Whoa… Let’s not “throw the baby out with the bathwater”. I understand where your disgust is coming from, but I think that given the rise of “The Paleo Diet”; one should expect that some less than scrupulous marketers and companies would try to capitalize on it. Isn’t that the good ol’ American way? Think of the brands “Healthy Choice”, or “Vitamin Water”, or the tag lines “low-calorie”, “heart-healthy”, “farm fresh”, or “organic”, as you pointed out. So it should be no surprise then that products like PaleoBars are popping up. Stupid, annoying, sad, but not surprising… and, IMO not worth one modifying their own posture on “Paleo” as a result. The real take-away, as you noted, is that we STILL can’t trust product marketing, we STILL need to read the labels and check the ingredients or better yet avoid labels and packaging altogether… So now we can’t rely on the “Paleo” tagline to make good food choices. Bummer, but it was only a matter of time… and with regards to not using the term “Paleo”, I think that those of us who have been spreading the good true meaning of “Paleo” AND good/real food need to step up and represent, maybe even call some of these idiots out, instead of kowtowing to them and allowing them to hijack our brand. I say fly your Paleo flags high and proud!

  26. chris says

    the thing to take with all of this info (for that is), is that I eat pretty close to Paleo guide lines, but not 100%. when someone asks if I am Paleo, i have to answer with a YES BUT, and i do. I also have to indicate that I have 3 cheat meals a week where I eat whatever I want. Those cheat meals get a little healthier over time, but thats besides the point. When someone says they are Paleo and then they tell me about how they drink a gallon of milk a day, and i point out that dairy isnt paleo, they immediately start to tell me that it is, and then start referencing Blogs that tell them so. I dont care if they are eating dairy, but i dont like when they try to justify it by saying that dairy is paleo. Anyway, it only matter to me how i eat.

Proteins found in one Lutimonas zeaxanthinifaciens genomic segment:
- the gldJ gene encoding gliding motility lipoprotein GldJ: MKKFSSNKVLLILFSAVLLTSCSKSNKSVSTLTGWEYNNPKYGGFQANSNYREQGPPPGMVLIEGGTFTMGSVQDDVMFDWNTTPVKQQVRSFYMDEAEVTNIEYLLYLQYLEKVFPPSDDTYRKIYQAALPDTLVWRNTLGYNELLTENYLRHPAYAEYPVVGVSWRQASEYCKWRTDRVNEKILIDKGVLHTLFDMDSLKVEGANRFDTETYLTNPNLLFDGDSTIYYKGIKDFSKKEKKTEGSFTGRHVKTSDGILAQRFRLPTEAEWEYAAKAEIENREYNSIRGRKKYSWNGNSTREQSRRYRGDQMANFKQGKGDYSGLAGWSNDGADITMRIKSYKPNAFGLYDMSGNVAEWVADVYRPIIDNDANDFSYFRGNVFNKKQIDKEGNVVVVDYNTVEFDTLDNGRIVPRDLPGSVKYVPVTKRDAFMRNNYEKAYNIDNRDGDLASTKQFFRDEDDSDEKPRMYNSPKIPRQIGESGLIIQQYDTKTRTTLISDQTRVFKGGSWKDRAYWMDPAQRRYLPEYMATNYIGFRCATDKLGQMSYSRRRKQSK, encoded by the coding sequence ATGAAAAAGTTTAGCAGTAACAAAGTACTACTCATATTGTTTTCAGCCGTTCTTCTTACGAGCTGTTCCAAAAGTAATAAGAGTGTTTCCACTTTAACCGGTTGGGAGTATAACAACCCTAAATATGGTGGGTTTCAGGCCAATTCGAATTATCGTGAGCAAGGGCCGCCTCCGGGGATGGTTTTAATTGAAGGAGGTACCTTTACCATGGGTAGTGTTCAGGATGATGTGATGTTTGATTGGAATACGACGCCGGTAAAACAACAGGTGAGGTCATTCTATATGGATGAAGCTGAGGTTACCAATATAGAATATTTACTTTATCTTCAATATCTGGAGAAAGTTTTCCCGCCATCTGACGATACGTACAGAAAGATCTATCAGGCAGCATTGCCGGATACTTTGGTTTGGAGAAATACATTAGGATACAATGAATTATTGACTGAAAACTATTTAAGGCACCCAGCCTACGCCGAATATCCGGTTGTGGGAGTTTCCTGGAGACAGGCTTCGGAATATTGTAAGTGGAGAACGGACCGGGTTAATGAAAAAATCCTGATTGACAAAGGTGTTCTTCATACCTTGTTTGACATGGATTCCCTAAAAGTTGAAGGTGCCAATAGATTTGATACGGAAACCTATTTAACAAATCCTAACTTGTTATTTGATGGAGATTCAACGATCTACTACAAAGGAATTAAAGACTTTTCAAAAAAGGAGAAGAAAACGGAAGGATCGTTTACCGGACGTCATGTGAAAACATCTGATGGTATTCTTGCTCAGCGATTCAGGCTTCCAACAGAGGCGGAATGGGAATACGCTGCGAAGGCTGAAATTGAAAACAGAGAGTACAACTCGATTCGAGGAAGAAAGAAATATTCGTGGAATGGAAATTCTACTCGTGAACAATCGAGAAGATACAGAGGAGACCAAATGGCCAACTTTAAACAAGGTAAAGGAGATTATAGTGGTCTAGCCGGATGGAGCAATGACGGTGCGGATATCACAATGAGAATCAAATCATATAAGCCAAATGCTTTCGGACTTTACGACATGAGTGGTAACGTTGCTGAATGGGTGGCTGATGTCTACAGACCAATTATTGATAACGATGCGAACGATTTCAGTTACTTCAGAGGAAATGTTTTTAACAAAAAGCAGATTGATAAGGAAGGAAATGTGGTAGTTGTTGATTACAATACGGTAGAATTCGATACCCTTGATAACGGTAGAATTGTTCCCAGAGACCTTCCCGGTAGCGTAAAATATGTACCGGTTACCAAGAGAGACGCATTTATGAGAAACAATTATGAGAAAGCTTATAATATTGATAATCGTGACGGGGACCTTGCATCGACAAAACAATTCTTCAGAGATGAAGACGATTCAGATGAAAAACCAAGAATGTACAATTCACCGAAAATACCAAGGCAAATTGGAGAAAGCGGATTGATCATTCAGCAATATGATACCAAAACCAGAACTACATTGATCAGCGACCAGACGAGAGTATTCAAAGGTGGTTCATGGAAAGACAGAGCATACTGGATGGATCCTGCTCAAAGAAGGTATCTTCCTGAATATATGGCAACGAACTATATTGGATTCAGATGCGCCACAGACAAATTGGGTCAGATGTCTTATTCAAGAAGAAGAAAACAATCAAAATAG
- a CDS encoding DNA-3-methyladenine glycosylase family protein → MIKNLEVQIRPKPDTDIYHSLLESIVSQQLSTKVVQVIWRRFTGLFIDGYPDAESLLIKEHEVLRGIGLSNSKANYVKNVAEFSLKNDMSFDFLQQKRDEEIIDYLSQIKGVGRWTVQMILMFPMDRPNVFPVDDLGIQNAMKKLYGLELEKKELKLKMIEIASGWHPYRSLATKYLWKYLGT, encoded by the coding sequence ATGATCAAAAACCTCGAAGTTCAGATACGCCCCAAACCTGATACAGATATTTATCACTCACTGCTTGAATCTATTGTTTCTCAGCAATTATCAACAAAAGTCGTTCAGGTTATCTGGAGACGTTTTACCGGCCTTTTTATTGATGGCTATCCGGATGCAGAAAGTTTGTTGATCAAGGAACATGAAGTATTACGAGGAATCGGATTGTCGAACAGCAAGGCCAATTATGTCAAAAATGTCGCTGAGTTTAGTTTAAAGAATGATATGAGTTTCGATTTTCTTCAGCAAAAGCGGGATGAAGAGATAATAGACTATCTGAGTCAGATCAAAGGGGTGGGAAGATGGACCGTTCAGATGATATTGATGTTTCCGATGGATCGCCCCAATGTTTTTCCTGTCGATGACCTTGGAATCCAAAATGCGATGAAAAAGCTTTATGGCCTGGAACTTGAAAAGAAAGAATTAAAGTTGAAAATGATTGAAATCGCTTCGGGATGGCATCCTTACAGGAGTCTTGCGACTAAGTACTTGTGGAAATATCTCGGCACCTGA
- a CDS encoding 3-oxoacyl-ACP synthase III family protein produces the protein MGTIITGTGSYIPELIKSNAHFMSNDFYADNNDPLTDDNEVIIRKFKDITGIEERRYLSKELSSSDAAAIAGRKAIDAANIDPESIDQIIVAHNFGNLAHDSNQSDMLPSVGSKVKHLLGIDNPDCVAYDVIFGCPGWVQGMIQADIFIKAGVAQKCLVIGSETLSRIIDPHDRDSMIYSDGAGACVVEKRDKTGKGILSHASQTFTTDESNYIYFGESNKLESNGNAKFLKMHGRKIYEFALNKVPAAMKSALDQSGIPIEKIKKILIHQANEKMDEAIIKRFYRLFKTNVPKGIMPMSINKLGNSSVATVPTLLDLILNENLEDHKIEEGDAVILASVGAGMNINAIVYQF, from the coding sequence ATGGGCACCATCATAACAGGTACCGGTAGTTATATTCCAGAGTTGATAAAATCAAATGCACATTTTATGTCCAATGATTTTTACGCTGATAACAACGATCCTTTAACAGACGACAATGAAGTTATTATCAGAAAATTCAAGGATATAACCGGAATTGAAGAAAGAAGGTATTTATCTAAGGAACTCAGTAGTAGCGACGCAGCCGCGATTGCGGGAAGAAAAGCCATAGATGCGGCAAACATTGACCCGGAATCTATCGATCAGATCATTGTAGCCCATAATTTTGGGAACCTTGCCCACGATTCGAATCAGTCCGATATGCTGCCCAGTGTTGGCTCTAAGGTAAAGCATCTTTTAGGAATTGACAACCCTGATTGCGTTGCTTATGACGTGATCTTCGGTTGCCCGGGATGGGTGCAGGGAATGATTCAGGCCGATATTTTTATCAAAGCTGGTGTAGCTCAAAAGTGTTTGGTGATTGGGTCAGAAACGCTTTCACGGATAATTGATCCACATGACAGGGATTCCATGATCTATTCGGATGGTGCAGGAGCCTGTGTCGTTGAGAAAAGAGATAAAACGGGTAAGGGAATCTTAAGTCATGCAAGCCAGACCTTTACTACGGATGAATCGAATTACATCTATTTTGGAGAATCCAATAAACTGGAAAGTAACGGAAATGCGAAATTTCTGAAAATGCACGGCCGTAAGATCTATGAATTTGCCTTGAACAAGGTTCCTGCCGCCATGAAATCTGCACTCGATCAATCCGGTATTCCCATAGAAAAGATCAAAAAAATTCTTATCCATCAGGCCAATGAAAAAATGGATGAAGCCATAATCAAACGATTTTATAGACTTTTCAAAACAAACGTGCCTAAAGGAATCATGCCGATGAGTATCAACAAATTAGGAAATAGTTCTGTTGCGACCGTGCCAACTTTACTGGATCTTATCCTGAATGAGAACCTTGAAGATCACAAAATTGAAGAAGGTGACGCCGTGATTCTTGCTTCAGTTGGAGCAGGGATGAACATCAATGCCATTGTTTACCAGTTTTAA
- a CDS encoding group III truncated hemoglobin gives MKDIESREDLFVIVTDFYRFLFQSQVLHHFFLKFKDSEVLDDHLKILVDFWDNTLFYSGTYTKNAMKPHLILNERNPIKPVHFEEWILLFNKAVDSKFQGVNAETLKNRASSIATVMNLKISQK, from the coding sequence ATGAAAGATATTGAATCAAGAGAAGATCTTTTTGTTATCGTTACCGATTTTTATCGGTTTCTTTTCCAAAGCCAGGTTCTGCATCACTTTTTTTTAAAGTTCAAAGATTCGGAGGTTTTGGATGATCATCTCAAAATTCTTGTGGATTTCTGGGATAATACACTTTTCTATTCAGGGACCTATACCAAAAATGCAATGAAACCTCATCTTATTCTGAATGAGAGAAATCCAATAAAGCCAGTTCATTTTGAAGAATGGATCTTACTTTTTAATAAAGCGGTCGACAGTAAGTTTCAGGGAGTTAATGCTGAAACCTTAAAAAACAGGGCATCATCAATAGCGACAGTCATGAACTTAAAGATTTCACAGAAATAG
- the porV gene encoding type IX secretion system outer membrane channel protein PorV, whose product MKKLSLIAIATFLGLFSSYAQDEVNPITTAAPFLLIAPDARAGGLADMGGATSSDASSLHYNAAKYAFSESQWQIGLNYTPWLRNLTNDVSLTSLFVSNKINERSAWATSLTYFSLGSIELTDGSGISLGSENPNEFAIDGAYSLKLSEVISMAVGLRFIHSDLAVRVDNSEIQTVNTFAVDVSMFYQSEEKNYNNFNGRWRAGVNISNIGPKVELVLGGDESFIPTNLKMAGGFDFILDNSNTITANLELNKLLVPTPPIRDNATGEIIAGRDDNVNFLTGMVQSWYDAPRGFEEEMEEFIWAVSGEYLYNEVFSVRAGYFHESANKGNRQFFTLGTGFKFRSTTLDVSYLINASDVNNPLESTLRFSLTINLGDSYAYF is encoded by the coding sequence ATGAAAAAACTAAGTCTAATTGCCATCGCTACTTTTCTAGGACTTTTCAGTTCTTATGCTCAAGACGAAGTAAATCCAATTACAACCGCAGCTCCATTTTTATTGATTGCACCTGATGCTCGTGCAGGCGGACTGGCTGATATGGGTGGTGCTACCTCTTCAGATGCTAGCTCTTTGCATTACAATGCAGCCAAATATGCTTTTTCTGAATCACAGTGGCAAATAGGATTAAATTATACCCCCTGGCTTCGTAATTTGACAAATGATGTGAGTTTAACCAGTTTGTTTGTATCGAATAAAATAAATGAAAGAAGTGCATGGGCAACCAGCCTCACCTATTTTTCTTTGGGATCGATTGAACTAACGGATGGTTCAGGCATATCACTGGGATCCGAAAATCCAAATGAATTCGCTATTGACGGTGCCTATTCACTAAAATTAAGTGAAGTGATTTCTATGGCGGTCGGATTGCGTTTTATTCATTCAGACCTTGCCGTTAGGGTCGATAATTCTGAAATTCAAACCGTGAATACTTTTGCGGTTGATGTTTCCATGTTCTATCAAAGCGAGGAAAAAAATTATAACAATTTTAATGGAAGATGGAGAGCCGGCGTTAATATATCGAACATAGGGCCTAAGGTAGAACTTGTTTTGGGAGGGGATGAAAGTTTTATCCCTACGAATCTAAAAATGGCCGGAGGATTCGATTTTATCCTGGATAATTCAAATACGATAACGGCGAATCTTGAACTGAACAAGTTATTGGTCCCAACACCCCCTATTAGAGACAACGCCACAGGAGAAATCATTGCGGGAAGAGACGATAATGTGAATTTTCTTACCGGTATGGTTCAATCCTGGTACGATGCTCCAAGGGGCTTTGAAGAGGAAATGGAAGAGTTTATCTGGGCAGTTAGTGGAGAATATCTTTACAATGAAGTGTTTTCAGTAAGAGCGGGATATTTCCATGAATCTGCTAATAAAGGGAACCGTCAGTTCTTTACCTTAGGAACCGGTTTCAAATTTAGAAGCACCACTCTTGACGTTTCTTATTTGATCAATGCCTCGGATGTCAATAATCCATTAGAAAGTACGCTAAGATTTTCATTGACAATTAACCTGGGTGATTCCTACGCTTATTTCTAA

All is all, i know that Paleo is not the only answer to healthy eating, I just know that sticking very close to those guide line I have gone from 270 to just under 220 since the beginning of the year, and all of my WOD measurements have gotten much better, . . . . oh and another coincidence, that occurred is that all my allergies seem to be non-existent (i didnt think about that until i read that eliminating dairy has been shown to reduce allergy symptoms – thepaleodiet newletter). All is well

  27. Jae says

    Great post, as always. For a while, now, I’ve been moving away from talking about “Paleo” and toward simply saying “I just eat real food and generally avoid processed crap.”

    Non-CrossFitters and newbies find this easier to understand than “Paleo.” Even vegetarians and vegans think this sounds good.

    The catch is trying to get people to understand that bread, pasta, tofu, and quorn are processed foods.

  28. says

    I got excited when I saw the wine…too good to be true. I know you guys prefer whole food over post WOD supplements but in terms of good, better, best what about Pro Strength collagen protein supplement (no whey)?

  29. says

    @ Everyone,

    We love to see good, productive discussion like these. And yes, Meghan, we want you to think for yourself ;)

    @ Elitist Jerk,

    We’re fine with your dissenting viewpoint, but next time, have the integrity to post under your real name. Please.

    @ Kristie,

    No dice. That stuff is artificially sweetened (2 different ones!), and is literally pre-digested (“hydrolyzed”) bones, cartilage, and cow hides. If you want to eat that stuff, we give you props, but a ultra-processed, artificially-sweetened collagen drink does not get our seal of approval. Nice try, though ;) How are things in CT? Will you and Andy be able to make it to our NJ workshop next Saturday?

  30. says

    Eww. I can’t believe I’m drinking pre-digested cowhide, this is the worst news I’ve heard all day.
    Things here are great we have 2 competitions in the next 3 weeks so Andy and I won’t make it out to Ignite but a few of our members will be there! I can’t thank you guys enough. Since we started your program our On Ramp groups have exploded with new members who are eager to see the results their friends have been getting with the program.